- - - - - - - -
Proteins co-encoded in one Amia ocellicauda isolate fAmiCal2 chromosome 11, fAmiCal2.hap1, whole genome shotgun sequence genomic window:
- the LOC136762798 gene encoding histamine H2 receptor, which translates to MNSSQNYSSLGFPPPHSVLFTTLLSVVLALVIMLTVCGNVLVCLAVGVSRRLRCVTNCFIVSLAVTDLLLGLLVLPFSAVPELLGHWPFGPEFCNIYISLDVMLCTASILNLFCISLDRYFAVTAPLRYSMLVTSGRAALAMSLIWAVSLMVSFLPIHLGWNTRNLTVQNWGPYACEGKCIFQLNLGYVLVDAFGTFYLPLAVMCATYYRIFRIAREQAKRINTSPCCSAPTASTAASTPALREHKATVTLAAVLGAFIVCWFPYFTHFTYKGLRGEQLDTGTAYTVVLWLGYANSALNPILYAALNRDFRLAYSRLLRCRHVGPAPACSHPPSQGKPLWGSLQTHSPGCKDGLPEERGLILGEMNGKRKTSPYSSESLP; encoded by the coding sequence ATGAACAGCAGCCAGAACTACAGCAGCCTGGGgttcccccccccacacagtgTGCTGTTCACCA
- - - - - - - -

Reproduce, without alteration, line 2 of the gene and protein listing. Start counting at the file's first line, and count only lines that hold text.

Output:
- the LOC136762798 gene encoding histamine H2 receptor, which translates to MNSSQNYSSLGFPPPHSVLFTTLLSVVLALVIMLTVCGNVLVCLAVGVSRRLRCVTNCFIVSLAVTDLLLGLLVLPFSAVPELLGHWPFGPEFCNIYISLDVMLCTASILNLFCISLDRYFAVTAPLRYSMLVTSGRAALAMSLIWAVSLMVSFLPIHLGWNTRNLTVQNWGPYACEGKCIFQLNLGYVLVDAFGTFYLPLAVMCATYYRIFRIAREQAKRINTSPCCSAPTASTAASTPALREHKATVTLAAVLGAFIVCWFPYFTHFTYKGLRGEQLDTGTAYTVVLWLGYANSALNPILYAALNRDFRLAYSRLLRCRHVGPAPACSHPPSQGKPLWGSLQTHSPGCKDGLPEERGLILGEMNGKRKTSPYSSESLP; encoded by the coding sequence ATGAACAGCAGCCAGAACTACAGCAGCCTGGGgttcccccccccacacagtgTGCTGTTCACCA